Origins Part 1: Indoctrination
When I opened my eyes I was in a closed off lounge area, lying on a red sofa. The carpets were a dark yellow, a few shades off gold, and the walls a muted green. The combination should’ve looked ugly but instead it matched the loud opulent nature of the rooms furniture. I sat up slowly, trying to remember what had happened. I looked down to see I was dressed in plain jeans, top and grey hoodie, a weight in the pocket. I frowned and reached in, pulling out a gun. Then I did remember, the horrible scenes playing out too fast for my emotions to keep up. I choked on a yelp and threw the gun into the wall on the other side of the room.
“I wouldn’t do that if I were you. You’ll need a weapon in your new work.” My neck snapped to the owner of the voice that sounded disjointedly familiar. The man sat in an elegant armchair didn’t seem particularly interesting. Nondescript suit and build, a mop of brown hair and lightly tanned skin. His eyes though, something unsettling shined in the dark blue depths.
“You were the one talking to me in … there,” I added emphasis to the word, as if he might somehow not know what I meant.
“Yes, I am known in the syndicate as The Black Ace,” he replied, his voice surprisingly smooth and soft for someone in his line of work. I felt my eyes widen for a second before recovering. The Black Ace was called as such because he was hidden ace up Gregors Gustkes sleeve in tight situations. His right hand man who had abilities that have, according to stories, made assassins walk out of a room and shoot themselves in the head. And for some reason he had been watching over the maze and speaking to us, and saw god only knows what in our minds.
“Gregor is waiting to meet you. If I were you I would not keep him waiting.” I blinked at him, Gregor? Waiting for me?
“This is what you wanted, no?” he asked, standing up. I screwed up my face but he had already turned his back on me and started walking. I rushed and grabbed the door before it shut, following him through a windowless corridor, with the same thick carpet but this time the walls had dark wood paneling. We passed other doors and then into a elevator. I fidgeted nervously as it ascended to the top floor. If Ace could sense my nerves – and he most certainly could – he didn’t say or do anything in response. I jumped as the elevator dinged and we were in a penthouse suite of what must be a very expensive hotel.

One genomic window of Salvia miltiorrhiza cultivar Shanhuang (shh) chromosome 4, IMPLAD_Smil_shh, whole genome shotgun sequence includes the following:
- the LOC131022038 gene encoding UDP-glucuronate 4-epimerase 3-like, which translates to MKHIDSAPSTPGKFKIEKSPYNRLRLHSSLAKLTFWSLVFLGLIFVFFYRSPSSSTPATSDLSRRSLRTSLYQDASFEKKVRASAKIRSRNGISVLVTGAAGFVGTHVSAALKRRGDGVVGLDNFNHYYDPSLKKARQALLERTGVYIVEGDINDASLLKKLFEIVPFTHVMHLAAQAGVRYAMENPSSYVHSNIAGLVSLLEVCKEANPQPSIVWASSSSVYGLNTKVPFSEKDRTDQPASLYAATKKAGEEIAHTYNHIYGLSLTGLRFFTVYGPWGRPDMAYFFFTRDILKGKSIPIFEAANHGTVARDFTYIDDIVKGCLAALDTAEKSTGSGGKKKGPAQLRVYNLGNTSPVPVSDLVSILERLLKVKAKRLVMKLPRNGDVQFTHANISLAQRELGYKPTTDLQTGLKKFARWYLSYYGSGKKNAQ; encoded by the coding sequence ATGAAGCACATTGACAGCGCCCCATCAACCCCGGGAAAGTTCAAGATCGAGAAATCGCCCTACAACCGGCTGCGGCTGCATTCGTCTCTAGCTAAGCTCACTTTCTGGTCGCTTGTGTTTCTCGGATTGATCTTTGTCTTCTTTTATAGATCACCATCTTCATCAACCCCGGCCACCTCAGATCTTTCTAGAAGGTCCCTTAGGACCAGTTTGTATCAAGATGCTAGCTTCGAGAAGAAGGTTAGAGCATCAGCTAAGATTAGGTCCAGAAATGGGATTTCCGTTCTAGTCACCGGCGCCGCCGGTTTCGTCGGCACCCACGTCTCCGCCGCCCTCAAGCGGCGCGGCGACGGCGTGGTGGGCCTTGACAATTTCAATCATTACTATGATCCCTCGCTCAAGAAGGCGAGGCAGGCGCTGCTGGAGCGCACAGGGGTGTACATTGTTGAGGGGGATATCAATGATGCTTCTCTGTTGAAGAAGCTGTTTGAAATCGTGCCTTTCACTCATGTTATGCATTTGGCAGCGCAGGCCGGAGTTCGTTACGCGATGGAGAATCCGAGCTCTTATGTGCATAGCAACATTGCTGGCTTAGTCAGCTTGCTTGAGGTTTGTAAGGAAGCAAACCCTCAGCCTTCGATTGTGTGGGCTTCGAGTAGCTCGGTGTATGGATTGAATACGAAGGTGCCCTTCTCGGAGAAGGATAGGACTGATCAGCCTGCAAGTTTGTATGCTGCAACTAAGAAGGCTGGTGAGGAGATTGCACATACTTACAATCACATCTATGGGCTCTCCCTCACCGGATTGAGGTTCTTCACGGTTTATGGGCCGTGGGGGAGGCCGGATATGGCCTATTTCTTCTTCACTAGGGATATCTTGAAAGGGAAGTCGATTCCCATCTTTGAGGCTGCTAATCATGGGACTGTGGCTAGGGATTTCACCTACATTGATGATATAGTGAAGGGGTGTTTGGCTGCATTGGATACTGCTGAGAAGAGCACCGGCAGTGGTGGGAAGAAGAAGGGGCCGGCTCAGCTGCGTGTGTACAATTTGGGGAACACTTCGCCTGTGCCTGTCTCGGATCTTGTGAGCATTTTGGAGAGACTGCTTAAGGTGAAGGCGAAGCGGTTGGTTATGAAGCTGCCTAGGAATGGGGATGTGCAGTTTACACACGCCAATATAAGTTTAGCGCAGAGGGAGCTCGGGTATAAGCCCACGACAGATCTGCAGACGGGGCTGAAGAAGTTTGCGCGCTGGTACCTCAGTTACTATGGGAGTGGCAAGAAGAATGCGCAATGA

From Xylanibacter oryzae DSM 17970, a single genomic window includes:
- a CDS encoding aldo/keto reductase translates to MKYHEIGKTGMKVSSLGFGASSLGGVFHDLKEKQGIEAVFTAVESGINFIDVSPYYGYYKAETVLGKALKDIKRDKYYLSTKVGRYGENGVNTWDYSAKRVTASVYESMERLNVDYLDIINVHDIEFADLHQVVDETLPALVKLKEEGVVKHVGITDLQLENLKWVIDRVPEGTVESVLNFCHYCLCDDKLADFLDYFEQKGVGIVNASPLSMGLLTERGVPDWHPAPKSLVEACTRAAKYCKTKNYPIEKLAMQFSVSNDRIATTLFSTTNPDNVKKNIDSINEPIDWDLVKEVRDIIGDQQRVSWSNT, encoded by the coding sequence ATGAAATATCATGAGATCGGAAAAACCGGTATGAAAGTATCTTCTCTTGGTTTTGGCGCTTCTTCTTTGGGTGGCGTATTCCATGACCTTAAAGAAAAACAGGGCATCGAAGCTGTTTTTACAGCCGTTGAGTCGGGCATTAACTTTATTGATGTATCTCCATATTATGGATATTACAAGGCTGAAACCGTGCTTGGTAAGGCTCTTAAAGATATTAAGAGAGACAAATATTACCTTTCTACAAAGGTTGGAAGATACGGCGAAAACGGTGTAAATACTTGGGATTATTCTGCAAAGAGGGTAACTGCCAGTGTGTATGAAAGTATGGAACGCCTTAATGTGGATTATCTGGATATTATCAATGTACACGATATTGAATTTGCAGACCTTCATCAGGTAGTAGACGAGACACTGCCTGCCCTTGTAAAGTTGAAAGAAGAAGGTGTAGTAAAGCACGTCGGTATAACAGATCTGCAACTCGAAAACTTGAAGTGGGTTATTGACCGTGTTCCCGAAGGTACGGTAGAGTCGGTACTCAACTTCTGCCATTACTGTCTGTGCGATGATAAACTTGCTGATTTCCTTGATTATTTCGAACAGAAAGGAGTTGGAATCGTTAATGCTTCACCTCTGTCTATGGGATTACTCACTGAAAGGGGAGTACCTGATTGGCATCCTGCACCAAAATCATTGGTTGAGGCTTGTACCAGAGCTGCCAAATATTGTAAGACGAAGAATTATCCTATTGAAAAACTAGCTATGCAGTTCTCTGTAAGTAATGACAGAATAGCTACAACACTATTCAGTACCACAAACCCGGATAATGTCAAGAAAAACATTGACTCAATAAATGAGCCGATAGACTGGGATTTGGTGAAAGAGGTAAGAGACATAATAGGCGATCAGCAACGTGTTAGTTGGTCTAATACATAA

“Juliette?” I glanced to the left of the penthouse and saw Kellen was nestled in the corner of a fancy L-shaped sofa, a tablet laptop on her lap.
“This way,” Ace said, placing a gentle hand on my shoulder and guiding me away from the quizzical look on Kellens face and to a door on the right. He knocked the door once.
“Come in.” It was said with a tone that demanded respect. I gulped and looked at Ace who merely motioned towards the door handle. I licked my lips once nervously and opened the door. I really hoped he didn’t want to shake my hand, because my palms were definitely sweaty. I walked in to see a clean shaven man with a heavy tan, who no doubt walked and breathed authority while wearing a polished suit. He was stood by a floor to ceiling window, looking at the darkness outside. Was it still the same night I had been taken? Or had a day passed? I’d have to ask someone later. So many questions were swimming through my mind. Why had Ace been involved in that trial? Why had I been put in that trial? Who had the others been? Why was Kellen here? Why did Gregor want to speak to me of all people? Also, who the hell cleaned me up and changed my clothes? I felt violated without that knowledge. Or maybe I was just hyper sensitive after everything that had happened.